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Investors Shift Toward Safe Heavens Amid Coronavirus Epidemic, Stocks, Oil Drop

Global Shares rumbled Monday as investors grew more and more anxious concerning the economic impact of China’s spreading virus epidemic, with demand spiking for safe-haven assets such as the Japanese yen and Treasury notes.

Japan’s Nikkei average slipped 2.0%, the biggest one-day plunge in five months, while a Tokyo-listed China proxy, ChinaAMC CSI 300 index, slipped 2.2%. Many markets in Asia were closed amid the Lunar New Year holiday.

U.S. S&P 500 mini futures had been down 1.0%, having fallen 1.3% in early Asian trade.

European shares had been anticipated to follow suit, with main European stock futures trading 1.2-1.4% lower.

The capability of the coronavirus to spread is getting stronger, and infections may proceed to rise, China’s National Health Commission stated Sunday, with practically 2,800 folks globally infected and 81 in China killed by the illness.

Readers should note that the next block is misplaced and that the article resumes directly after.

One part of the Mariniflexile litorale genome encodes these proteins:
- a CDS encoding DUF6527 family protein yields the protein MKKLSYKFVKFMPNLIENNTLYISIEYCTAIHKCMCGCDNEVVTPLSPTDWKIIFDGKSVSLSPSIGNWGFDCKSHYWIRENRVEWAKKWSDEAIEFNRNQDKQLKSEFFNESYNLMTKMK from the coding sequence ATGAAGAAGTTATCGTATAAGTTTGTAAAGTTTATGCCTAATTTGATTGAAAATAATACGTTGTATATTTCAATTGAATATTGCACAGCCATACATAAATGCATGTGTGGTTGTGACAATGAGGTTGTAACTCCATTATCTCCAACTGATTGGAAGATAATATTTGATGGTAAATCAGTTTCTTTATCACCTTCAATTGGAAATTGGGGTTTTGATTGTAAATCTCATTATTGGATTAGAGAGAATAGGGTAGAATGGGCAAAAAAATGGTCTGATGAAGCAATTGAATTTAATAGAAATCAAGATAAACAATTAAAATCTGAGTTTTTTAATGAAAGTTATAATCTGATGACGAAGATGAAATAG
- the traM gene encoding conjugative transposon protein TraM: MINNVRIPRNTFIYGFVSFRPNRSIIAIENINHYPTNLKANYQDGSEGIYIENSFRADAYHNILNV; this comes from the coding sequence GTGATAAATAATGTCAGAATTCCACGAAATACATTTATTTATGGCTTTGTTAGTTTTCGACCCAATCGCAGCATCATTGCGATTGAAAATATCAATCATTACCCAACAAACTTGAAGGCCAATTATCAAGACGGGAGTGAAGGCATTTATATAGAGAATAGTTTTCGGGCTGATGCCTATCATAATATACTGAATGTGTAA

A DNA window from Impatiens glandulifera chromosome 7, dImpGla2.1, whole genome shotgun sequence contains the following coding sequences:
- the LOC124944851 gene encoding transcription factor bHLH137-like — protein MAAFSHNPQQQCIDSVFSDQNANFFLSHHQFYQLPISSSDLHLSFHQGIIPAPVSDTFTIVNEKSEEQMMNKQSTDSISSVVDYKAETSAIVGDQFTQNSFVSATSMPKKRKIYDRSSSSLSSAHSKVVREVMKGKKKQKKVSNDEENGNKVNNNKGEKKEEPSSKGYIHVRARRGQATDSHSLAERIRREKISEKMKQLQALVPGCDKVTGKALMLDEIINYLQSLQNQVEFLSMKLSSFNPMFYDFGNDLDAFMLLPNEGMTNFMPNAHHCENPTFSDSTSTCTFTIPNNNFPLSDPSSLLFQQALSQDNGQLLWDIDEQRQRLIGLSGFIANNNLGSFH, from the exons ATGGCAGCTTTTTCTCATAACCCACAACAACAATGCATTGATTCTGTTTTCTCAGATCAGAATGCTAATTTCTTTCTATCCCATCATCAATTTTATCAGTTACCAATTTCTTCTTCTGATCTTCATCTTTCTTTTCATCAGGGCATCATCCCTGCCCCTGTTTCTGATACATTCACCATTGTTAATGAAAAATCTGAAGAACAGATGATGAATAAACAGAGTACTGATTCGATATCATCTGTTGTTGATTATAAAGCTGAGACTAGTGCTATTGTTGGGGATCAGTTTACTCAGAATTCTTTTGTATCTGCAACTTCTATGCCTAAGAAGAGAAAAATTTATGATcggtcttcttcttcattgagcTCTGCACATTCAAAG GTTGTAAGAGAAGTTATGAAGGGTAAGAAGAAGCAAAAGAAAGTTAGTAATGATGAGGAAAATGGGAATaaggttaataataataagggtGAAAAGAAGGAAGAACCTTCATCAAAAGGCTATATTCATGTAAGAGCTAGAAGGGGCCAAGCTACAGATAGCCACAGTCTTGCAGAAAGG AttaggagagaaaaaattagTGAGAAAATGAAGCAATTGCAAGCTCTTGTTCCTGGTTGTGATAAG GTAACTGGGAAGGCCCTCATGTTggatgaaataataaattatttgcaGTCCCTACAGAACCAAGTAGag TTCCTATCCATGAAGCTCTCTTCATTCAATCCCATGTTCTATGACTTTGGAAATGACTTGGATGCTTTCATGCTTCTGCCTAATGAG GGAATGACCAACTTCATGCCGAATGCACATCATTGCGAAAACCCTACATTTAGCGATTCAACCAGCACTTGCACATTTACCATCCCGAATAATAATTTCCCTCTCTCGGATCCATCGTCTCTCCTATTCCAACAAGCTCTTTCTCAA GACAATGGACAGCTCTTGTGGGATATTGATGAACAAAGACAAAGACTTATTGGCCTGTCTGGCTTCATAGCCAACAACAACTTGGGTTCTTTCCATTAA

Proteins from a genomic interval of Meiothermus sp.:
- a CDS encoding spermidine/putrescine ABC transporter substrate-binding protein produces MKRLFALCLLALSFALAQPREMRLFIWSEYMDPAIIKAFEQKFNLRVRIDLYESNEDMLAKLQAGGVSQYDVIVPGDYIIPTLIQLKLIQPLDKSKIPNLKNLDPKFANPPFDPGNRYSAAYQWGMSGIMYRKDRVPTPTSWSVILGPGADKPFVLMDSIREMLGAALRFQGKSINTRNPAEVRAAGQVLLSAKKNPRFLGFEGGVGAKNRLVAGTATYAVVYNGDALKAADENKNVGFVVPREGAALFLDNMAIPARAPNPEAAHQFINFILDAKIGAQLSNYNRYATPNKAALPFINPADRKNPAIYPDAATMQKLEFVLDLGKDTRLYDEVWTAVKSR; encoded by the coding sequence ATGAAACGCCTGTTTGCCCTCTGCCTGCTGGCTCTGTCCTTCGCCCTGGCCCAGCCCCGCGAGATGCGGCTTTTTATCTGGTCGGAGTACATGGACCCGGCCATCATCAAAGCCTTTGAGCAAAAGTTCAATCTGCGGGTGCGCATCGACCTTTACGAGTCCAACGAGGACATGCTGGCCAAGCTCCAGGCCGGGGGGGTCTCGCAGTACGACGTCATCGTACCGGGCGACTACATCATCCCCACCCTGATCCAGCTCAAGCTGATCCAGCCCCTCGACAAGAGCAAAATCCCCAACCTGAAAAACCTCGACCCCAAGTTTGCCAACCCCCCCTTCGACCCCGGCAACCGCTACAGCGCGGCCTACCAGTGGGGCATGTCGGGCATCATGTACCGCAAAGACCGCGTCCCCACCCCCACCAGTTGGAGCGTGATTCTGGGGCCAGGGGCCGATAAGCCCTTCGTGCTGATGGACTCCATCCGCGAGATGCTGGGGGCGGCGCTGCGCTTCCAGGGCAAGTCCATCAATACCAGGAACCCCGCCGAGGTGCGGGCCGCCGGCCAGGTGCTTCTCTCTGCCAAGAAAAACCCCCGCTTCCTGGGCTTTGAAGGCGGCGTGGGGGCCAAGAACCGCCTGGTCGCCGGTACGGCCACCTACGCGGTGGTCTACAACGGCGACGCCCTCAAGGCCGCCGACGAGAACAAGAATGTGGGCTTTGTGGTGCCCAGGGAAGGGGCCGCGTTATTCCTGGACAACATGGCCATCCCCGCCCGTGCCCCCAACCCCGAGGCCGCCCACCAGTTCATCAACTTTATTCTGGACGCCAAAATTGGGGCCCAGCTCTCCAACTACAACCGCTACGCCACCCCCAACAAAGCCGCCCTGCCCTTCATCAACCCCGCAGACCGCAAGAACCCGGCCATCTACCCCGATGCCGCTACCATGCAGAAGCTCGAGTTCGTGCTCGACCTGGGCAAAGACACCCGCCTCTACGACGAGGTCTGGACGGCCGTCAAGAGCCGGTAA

China declared it is going to extend the week-long Lunar New Year holiday by three days to February 2, and faculties will return from their break later than usual. Chinese-dominated Hong Kong said it might ban entry to people who have visited the Hubei region in the last 14 days.

Market participants kept an eye on developments around the virus, which the WHO final week deemed “an emergency in China,” however not, as yet, for the rest of the world.

MSCI’s broadest index of Asia-Pacific shares outside Japan was off 0.4%, though trade in the area has already slowed for the Lunar New Year and different holidays, with monetary markets in China, Hong Kong, Taiwan, South Korea, and Australia closed Monday.

All three major Wall Street indexes settled sharply lower Friday, with the S&P 500 seeing its biggest one-day share plunge in over three months.